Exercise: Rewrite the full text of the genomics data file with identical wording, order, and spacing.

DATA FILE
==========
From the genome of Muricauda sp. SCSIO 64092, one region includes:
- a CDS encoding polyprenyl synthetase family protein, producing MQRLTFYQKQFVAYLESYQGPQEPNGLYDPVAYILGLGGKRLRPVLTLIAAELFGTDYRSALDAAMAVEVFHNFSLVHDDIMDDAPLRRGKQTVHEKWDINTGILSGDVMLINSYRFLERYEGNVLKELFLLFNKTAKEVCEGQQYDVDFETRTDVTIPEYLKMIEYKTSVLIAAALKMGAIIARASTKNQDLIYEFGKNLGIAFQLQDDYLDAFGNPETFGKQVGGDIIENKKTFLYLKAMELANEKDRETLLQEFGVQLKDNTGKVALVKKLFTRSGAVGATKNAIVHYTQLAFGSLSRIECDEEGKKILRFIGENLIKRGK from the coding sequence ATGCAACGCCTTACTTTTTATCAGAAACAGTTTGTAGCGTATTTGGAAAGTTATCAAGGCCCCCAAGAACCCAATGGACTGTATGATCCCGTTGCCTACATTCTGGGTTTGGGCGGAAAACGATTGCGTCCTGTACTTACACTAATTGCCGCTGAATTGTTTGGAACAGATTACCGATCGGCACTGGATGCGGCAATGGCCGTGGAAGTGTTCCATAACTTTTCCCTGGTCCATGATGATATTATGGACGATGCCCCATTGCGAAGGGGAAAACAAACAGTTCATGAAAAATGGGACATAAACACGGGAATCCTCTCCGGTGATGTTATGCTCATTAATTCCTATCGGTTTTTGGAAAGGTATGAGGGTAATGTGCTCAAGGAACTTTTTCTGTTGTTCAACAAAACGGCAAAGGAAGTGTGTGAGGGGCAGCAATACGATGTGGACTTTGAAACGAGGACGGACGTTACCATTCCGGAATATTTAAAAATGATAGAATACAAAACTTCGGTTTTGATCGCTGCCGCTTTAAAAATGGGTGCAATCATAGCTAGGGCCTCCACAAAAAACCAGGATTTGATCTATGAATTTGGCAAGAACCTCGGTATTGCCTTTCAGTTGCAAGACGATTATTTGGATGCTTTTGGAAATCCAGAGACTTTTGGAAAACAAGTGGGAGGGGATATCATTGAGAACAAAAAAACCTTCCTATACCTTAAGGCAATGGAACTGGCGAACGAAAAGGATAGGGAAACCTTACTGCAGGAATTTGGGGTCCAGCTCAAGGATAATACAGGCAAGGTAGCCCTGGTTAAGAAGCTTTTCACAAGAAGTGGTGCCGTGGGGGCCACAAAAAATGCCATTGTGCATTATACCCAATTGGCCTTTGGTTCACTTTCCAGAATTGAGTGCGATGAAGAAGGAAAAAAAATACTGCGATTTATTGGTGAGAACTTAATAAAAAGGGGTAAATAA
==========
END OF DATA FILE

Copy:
From the genome of Muricauda sp. SCSIO 64092, one region includes:
- a CDS encoding polyprenyl synthetase family protein, producing MQRLTFYQKQFVAYLESYQGPQEPNGLYDPVAYILGLGGKRLRPVLTLIAAELFGTDYRSALDAAMAVEVFHNFSLVHDDIMDDAPLRRGKQTVHEKWDINTGILSGDVMLINSYRFLERYEGNVLKELFLLFNKTAKEVCEGQQYDVDFETRTDVTIPEYLKMIEYKTSVLIAAALKMGAIIARASTKNQDLIYEFGKNLGIAFQLQDDYLDAFGNPETFGKQVGGDIIENKKTFLYLKAMELANEKDRETLLQEFGVQLKDNTGKVALVKKLFTRSGAVGATKNAIVHYTQLAFGSLSRIECDEEGKKILRFIGENLIKRGK from the coding sequence ATGCAACGCCTTACTTTTTATCAGAAACAGTTTGTAGCGTATTTGGAAAGTTATCAAGGCCCCCAAGAACCCAATGGACTGTATGATCCCGTTGCCTACATTCTGGGTTTGGGCGGAAAACGATTGCGTCCTGTACTTACACTAATTGCCGCTGAATTGTTTGGAACAGATTACCGATCGGCACTGGATGCGGCAATGGCCGTGGAAGTGTTCCATAACTTTTCCCTGGTCCATGATGATATTATGGACGATGCCCCATTGCGAAGGGGAAAACAAACAGTTCATGAAAAATGGGACATAAACACGGGAATCCTCTCCGGTGATGTTATGCTCATTAATTCCTATCGGTTTTTGGAAAGGTATGAGGGTAATGTGCTCAAGGAACTTTTTCTGTTGTTCAACAAAACGGCAAAGGAAGTGTGTGAGGGGCAGCAATACGATGTGGACTTTGAAACGAGGACGGACGTTACCATTCCGGAATATTTAAAAATGATAGAATACAAAACTTCGGTTTTGATCGCTGCCGCTTTAAAAATGGGTGCAATCATAGCTAGGGCCTCCACAAAAAACCAGGATTTGATCTATGAATTTGGCAAGAACCTCGGTATTGCCTTTCAGTTGCAAGACGATTATTTGGATGCTTTTGGAAATCCAGAGACTTTTGGAAAACAAGTGGGAGGGGATATCATTGAGAACAAAAAAACCTTCCTATACCTTAAGGCAATGGAACTGGCGAACGAAAAGGATAGGGAAACCTTACTGCAGGAATTTGGGGTCCAGCTCAAGGATAATACAGGCAAGGTAGCCCTGGTTAAGAAGCTTTTCACAAGAAGTGGTGCCGTGGGGGCCACAAAAAATGCCATTGTGCATTATACCCAATTGGCCTTTGGTTCACTTTCCAGAATTGAGTGCGATGAAGAAGGAAAAAAAATACTGCGATTTATTGGTGAGAACTTAATAAAAAGGGGTAAATAA